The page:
I think I’m going to make a general rule here at Lady Obscure that any albums coming from bands with “mind” in their title are mine. From Mind Odyssey to Mindgames to Mind Key, it’s a pretty solid run of good stuff. Today’s installment comes from Florida based Mindcage. Now these guys are not new to the music scene, they have been connected in one way or another for over thirty years, honing their skills and sound, but as far as released material, this is their first full length album. Two EPs preceded Our Own Devices, a self titled demo in 1997 and Encapsulation in 2000. Some may consider a 13 year wait rather lengthy, but considering the richness in depth that they put into the story and the whole mystique surrounding this album, it’s rather understandable.
The core members of Mindcage are Brian Howell on bass, Craig Nudo on drums, Dietrick Hardwick on guitar, and the addition of power vocalist Jeff Hignite rounds out the band. Julie Westlake of Hydrogyn makes an appearance as the voice of the albums protagonist, Arabella Vash. Drawing from their years of influences, they paint a picture of a broken world, one which for all intensive purposes has lost its soul. Using dystopian ideals with a steampunk flavor, the world they portray, though still locked on the fantasy side of things, isn’t all that unrealistic. Musically, Mindcage digs deep into their rather respectable bag of musical tricks to present a cohesive concept album rooted in very solid, old school heavy metal.
One thing that is for certain, from beginning to end, there is no shortage of technical skill among the musicians. After the brief opening Cadence March, they burst right into the thunderous power chords, opening the album proper with For All Mankind. The core sound is present very quickly, with an authoritative and pounding rhythm section serving to hold up the multi-layered guitar sounds, all reminiscent of the classic metal sound with a progressive edge. Hardwick is a real force on the guitar, in both the rhythm role and as a soloist; he dictates the songs emotional roots. The title track Our Own Devices sets the scene for the concept, using a dramatic flair to take any illusions of hope we have about the world away, bringing their version of the future down hard. Within this track is a wonderfully nostalgic instrumental section that had me headbanging like I was 18 again, racing in my buddy’s El Camino with a keg in the trunk fearing for its life, only the old school thrash bands and the mighty Maiden have that effect on me. Props to the band for bringing that back alone, a feat that their brand of metal does throughout the album.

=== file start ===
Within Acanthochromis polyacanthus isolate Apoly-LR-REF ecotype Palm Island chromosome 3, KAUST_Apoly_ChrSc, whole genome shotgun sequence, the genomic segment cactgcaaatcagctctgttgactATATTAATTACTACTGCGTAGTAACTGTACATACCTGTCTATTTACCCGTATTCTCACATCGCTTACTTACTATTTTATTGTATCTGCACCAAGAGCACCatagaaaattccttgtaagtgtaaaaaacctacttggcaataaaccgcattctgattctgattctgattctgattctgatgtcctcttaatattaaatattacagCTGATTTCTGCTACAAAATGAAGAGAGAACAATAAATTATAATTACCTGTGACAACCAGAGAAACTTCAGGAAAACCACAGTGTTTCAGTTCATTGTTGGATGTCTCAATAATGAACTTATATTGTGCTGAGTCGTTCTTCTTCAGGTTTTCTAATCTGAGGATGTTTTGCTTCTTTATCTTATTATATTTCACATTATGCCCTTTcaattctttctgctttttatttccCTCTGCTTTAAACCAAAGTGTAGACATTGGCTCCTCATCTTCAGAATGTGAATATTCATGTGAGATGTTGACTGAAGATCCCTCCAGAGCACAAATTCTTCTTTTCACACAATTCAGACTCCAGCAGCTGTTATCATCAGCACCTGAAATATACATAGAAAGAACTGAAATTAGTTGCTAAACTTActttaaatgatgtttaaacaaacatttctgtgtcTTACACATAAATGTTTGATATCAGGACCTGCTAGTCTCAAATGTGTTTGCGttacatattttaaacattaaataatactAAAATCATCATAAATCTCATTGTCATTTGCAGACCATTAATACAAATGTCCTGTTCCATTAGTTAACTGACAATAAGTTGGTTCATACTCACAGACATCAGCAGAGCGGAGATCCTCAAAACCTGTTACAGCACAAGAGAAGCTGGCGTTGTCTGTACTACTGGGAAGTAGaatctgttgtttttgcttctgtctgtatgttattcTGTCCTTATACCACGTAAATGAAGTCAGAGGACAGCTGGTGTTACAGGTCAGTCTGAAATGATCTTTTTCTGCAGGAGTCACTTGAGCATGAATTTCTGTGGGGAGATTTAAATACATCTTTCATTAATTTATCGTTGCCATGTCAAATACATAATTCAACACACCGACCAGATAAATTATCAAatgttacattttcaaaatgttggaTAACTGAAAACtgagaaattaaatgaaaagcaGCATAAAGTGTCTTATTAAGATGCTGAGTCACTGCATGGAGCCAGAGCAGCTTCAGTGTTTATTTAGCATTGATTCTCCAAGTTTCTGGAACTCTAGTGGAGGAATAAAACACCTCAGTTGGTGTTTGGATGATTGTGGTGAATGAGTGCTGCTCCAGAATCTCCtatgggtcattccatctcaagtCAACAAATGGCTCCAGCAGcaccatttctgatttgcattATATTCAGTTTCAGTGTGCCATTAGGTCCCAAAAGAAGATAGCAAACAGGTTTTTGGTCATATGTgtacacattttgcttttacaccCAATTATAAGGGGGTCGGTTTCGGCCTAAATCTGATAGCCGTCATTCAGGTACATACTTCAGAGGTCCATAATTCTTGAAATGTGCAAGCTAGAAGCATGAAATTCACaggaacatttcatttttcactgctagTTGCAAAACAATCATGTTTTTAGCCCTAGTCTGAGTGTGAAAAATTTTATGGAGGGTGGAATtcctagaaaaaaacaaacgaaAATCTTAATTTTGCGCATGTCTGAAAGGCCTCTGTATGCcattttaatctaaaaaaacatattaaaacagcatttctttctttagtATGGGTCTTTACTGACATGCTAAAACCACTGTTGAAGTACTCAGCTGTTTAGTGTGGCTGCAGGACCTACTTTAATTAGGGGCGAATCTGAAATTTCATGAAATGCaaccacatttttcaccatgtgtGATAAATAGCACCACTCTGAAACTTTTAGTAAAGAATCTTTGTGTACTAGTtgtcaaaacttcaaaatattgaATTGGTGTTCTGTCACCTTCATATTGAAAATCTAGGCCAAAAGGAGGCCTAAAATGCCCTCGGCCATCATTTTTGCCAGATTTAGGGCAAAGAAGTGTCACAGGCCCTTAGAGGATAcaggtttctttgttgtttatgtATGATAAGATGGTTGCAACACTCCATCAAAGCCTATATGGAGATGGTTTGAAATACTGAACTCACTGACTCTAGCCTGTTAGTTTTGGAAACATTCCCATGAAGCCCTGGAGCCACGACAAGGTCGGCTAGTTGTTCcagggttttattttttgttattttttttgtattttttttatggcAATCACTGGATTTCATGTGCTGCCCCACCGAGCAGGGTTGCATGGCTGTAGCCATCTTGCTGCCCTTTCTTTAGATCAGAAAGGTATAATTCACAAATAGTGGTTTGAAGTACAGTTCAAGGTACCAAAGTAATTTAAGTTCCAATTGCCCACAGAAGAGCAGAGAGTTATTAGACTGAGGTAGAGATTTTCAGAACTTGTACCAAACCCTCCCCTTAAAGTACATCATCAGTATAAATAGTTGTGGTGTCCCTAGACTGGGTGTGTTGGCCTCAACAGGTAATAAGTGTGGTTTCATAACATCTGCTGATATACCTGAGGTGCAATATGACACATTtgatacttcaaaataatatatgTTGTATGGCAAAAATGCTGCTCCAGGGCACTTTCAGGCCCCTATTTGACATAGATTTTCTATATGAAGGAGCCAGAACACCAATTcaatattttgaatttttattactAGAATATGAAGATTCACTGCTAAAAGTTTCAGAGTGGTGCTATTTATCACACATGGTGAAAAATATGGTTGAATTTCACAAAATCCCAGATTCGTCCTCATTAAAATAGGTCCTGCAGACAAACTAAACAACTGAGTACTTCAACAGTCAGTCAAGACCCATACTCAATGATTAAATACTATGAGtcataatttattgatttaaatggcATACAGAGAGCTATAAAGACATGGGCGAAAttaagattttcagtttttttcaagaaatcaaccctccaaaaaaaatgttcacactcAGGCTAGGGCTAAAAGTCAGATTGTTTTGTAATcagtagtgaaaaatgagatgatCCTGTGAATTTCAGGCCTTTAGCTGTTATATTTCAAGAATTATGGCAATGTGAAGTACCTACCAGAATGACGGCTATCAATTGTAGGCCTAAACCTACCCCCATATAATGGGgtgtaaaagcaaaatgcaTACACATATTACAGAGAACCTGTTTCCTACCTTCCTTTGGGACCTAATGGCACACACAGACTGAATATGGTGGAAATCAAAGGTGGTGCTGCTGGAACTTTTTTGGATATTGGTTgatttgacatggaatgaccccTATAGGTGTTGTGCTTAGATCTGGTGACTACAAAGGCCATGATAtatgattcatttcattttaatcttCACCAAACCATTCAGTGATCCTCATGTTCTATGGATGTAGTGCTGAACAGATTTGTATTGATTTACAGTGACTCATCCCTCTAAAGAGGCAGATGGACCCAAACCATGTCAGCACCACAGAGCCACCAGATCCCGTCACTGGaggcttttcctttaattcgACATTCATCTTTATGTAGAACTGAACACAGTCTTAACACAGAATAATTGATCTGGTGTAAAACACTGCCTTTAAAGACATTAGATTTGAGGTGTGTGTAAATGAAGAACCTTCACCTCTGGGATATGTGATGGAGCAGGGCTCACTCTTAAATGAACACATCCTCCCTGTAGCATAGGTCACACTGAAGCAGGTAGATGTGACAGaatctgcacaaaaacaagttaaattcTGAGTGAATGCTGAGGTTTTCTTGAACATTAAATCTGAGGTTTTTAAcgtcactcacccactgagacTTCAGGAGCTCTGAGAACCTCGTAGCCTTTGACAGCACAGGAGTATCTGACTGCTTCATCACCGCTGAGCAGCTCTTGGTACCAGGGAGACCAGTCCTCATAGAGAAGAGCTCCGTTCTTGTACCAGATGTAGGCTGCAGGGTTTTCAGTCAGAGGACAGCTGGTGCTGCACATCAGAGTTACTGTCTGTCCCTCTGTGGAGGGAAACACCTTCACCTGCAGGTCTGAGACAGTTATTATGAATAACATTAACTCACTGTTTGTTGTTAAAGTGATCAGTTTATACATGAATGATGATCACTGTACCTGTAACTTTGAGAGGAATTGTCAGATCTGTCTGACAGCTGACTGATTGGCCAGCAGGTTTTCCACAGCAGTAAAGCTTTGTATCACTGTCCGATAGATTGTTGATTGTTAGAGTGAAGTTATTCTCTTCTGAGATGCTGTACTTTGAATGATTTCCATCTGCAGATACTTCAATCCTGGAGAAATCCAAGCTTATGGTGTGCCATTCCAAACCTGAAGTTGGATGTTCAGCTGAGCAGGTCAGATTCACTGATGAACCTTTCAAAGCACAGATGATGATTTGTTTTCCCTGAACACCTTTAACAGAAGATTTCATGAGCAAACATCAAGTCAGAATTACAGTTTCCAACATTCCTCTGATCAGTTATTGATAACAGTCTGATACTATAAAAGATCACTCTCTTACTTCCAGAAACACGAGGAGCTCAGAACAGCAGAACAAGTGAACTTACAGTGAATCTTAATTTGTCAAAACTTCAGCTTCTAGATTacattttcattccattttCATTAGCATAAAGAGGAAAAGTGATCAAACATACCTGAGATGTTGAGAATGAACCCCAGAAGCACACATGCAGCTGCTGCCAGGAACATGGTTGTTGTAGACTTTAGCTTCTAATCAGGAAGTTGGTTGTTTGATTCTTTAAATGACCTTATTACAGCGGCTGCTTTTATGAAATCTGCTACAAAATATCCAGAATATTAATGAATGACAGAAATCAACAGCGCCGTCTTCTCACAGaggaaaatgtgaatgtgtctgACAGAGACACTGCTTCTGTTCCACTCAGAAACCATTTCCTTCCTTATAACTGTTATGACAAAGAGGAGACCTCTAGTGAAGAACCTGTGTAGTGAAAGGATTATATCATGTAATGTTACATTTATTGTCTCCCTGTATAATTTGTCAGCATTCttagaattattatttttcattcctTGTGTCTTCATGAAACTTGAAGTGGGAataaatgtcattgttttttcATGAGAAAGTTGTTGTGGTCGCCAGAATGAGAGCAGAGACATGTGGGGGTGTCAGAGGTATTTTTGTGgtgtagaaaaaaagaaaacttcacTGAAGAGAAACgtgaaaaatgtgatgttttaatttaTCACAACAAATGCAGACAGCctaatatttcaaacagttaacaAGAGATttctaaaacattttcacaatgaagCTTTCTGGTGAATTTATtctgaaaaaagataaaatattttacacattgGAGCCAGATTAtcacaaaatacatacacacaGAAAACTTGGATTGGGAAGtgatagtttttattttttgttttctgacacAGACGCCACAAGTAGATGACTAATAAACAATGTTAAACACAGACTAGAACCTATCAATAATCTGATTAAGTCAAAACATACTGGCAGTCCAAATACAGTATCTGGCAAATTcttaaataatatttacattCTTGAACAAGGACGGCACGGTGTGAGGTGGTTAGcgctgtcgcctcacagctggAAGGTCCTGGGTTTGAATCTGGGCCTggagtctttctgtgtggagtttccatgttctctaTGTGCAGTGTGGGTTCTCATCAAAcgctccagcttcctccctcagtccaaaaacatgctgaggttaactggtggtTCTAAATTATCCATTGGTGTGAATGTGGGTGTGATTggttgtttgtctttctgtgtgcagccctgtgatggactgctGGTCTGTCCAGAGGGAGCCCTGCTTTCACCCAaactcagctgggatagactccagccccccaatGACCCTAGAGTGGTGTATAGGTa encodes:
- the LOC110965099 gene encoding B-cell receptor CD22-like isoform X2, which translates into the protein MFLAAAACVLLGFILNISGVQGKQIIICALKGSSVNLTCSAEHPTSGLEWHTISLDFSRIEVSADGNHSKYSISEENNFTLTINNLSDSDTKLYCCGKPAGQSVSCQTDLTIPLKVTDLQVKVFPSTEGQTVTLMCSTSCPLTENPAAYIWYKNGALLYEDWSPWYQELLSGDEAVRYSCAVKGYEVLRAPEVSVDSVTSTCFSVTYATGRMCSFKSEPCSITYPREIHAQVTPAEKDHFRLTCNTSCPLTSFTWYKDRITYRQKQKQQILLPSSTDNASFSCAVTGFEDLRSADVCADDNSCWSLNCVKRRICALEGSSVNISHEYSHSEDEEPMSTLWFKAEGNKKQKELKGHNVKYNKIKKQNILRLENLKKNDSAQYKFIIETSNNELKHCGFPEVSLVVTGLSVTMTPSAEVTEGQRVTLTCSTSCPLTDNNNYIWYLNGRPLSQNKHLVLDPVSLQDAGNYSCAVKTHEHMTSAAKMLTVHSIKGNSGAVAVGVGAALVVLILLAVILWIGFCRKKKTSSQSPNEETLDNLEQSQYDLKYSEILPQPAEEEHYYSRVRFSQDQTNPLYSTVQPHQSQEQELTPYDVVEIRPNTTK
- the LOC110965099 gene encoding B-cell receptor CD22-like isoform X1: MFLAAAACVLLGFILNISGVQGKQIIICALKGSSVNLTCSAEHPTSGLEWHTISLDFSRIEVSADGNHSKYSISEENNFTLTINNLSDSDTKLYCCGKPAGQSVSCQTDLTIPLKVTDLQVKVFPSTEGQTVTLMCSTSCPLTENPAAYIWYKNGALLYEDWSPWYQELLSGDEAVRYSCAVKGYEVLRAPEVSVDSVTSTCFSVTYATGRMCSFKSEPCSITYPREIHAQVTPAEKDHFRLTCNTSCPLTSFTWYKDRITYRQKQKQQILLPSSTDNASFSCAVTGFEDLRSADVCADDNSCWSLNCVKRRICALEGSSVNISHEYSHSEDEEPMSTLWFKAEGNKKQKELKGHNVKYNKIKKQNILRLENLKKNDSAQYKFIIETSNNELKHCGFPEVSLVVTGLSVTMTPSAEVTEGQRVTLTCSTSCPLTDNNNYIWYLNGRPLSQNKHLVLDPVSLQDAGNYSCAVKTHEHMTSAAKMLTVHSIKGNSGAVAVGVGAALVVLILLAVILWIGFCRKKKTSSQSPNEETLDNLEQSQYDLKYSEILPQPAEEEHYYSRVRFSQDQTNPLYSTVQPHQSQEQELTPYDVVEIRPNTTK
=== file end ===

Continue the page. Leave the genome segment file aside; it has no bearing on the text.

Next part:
The core of the story, the rise of Vash, is in The Human Race, an over the top dramatic track where we first hear Westlake’s gentle operatic-like singing. She pairs rather nicely with Hignite, who though has a more than solid voice, tends for me at least to be overly dramatic. I’m all for putting some emotion into the vocals, but he pours it on just a bit too thick for my taste, though it fits the album’s overall concept rather nicely. Firefly is a solid, rocking track, moving with a fiery pace and textured very deeply by Hardwick’s guitar work. The One Constant is a hard, thunderous song that pounds its sound into you with seriously deep power chords. Arabella’s Arc is another quick fire number, hitting hard with Hardwick’s chord work that’s very reminiscent of Ozzy era Randy Rhodes, never a bad comparison if you ask me. The Serenity Sequence is the albums lone ballad, and is where the vocal work of Hignite is really at home, working some wonderful duet work with Westlake. Finishing the album off is The Grand Restoration, doing so in an overly dramatic fashion fitting of the concept’s epic scope, with soaring guitars and epic scale vocals, a fitting finish to this dark tale.
Our Own Devices is a solidly built concept album with a sound that is appealing to any aficionado of an older, more gut driven brand of metal. But it’s that sound that gives even that much more credence and realism to the overall steampunk concept, a futuristic machine running on old school power metal. I’m not sure if this was their exact intentions, but in the end, it works. Now here’s to hoping we don’t have to wait long for another installment from Mindcage.